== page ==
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Thermal desorption spectroscopy (TDS) is a powerful method for the measurement of hydrogen concentration in metallic materials. However, hydrogen loss from metallic samples during the preparation of the measurement poses a challenge to the accuracy of the results, especially in materials with high diffusivity of hydrogen, like ferritic and ferritic-martensitic steels. In the present paper, the effect of specimen cooling during the experimental procedure, as a tentative to reduce the loss of hydrogen during air-lock vacuum pumping for one high-strength steel of 1400 MPa, is evaluated. The results show, at room temperature, the presence of a continuous outward hydrogen flux accompanied with the redistribution of hydrogen within the measured steel during its exposure to the air-lock vacuum chamber under continuous pumping. Cooling of the steel samples to 213 K during pumping in the air-lock vacuum chamber before TDS measurement results in an increase in the measured total hydrogen concentration at about 14%. A significant reduction in hydrogen loss and redistribution within the steel sample improves the accuracy of hydrogen concentration measurement and trapping analysis in ferritic and martensitic steels.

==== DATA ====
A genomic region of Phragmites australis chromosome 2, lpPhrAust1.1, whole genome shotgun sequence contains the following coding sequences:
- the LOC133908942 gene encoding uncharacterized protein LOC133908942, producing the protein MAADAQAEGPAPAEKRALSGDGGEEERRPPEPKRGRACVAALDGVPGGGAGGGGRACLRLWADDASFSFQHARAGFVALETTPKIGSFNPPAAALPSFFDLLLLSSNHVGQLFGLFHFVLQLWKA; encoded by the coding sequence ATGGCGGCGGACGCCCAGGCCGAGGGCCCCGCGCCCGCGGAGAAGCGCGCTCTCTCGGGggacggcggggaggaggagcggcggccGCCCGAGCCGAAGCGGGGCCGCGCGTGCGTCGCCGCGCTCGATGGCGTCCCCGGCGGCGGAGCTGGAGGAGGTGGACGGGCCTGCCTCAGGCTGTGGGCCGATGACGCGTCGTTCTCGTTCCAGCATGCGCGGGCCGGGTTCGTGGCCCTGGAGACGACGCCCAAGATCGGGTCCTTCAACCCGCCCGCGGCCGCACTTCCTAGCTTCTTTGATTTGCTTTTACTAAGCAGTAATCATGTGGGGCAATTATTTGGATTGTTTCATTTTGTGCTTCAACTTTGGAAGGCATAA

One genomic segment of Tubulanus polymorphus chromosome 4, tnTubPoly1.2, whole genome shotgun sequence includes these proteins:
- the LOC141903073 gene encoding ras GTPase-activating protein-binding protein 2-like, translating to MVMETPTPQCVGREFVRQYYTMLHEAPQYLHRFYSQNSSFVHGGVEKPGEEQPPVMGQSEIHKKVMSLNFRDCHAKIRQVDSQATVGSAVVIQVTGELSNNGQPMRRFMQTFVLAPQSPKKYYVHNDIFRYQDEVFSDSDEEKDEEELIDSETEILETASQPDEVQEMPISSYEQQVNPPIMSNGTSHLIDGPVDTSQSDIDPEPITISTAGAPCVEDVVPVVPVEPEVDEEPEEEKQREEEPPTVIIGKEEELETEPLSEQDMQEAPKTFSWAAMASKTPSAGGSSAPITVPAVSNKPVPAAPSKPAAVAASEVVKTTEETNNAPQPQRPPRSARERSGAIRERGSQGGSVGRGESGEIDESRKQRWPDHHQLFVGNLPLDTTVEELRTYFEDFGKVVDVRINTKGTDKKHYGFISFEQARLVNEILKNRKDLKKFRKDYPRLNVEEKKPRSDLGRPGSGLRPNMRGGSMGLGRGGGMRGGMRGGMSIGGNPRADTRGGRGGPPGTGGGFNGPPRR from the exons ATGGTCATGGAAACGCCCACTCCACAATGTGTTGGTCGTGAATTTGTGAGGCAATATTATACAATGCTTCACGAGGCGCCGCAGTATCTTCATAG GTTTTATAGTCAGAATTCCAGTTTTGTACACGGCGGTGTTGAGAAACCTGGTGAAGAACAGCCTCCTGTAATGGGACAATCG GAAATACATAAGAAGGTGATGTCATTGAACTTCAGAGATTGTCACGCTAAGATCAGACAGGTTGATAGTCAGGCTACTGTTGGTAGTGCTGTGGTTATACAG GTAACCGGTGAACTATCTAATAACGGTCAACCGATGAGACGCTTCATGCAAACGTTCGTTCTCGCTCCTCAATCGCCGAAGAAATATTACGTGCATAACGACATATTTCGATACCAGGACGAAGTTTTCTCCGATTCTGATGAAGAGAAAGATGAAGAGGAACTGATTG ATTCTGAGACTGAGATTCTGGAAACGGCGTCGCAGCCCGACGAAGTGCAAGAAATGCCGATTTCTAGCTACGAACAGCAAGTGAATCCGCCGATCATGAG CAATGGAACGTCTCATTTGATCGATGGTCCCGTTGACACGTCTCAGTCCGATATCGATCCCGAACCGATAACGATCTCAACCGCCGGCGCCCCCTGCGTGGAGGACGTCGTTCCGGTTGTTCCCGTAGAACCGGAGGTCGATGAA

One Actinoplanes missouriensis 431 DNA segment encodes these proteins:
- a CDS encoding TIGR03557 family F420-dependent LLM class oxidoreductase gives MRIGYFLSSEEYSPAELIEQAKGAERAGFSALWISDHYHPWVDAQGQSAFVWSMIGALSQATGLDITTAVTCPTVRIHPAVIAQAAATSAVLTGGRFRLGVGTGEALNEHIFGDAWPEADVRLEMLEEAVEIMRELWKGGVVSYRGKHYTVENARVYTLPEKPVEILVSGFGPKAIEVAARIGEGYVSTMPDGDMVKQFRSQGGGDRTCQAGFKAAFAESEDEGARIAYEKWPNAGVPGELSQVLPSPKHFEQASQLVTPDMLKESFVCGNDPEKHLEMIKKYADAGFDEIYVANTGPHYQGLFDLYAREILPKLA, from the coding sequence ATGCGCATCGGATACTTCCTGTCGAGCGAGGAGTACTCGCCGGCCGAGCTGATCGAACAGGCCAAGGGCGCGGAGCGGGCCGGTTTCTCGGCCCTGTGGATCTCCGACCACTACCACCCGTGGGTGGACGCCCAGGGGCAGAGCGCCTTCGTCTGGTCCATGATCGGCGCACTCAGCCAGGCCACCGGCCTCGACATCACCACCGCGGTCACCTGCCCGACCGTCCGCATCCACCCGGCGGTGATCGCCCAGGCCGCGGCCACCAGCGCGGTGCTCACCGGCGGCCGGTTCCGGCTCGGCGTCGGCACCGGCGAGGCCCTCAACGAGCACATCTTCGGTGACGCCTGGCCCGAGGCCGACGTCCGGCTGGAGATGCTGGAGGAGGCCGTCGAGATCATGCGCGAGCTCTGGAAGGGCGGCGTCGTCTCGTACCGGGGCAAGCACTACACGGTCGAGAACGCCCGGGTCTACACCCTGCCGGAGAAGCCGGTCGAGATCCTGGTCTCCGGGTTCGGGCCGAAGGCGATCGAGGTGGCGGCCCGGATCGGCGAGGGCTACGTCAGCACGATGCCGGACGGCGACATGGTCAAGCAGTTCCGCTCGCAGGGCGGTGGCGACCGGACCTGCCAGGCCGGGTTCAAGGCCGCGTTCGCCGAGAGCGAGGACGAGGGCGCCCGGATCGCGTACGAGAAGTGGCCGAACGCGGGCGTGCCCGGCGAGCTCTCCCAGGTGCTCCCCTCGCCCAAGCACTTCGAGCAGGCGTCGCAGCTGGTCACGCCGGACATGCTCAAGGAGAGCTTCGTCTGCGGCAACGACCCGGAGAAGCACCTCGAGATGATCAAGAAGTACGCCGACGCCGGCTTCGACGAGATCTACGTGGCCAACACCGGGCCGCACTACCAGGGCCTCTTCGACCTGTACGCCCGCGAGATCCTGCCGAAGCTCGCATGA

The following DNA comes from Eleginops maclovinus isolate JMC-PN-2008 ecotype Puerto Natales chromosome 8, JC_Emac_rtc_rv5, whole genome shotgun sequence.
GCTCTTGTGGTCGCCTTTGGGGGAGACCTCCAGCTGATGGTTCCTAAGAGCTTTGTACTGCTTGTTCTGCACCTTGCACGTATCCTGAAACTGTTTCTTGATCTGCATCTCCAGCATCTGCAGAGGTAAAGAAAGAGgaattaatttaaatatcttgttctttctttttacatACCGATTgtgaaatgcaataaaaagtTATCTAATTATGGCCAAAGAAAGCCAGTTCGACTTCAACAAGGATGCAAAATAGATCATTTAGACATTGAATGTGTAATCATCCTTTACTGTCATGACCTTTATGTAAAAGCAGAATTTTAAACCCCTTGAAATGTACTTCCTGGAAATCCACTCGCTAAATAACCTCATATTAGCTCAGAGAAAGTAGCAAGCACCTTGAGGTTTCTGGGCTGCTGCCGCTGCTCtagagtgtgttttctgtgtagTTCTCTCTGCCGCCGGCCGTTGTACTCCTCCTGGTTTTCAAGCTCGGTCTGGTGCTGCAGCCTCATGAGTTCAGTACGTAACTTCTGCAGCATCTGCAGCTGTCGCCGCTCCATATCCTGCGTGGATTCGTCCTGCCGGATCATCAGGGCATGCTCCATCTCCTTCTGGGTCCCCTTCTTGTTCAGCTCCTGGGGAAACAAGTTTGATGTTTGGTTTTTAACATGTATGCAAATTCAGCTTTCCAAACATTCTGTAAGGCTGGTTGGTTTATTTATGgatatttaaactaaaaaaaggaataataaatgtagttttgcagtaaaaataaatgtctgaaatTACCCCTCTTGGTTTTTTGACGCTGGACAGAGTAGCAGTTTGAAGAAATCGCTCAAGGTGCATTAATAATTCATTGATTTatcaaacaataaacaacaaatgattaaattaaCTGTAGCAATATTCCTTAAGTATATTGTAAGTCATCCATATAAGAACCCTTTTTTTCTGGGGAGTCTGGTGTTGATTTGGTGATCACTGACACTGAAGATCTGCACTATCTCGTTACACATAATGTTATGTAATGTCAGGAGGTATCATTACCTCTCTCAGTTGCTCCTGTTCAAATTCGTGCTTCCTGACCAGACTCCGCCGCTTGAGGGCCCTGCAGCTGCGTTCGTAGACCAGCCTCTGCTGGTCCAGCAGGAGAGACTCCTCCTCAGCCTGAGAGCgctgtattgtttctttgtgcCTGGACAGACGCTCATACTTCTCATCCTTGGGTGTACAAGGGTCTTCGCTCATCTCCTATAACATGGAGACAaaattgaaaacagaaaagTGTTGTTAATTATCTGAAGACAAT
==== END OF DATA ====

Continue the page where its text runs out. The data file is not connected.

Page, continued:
- High-strength steel
- Hydrogen concentration
- Hydrogen loss
- Sample cooling
- Thermal desorption spectroscopy
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ISA AALTO: HydroSafeSteels, Evaluation of the effects of hydrogen on the mechanical performance of modern high strength steels for demanding applications
01/05/2019 → 31/12/2021
Project: Business Finland: Other research funding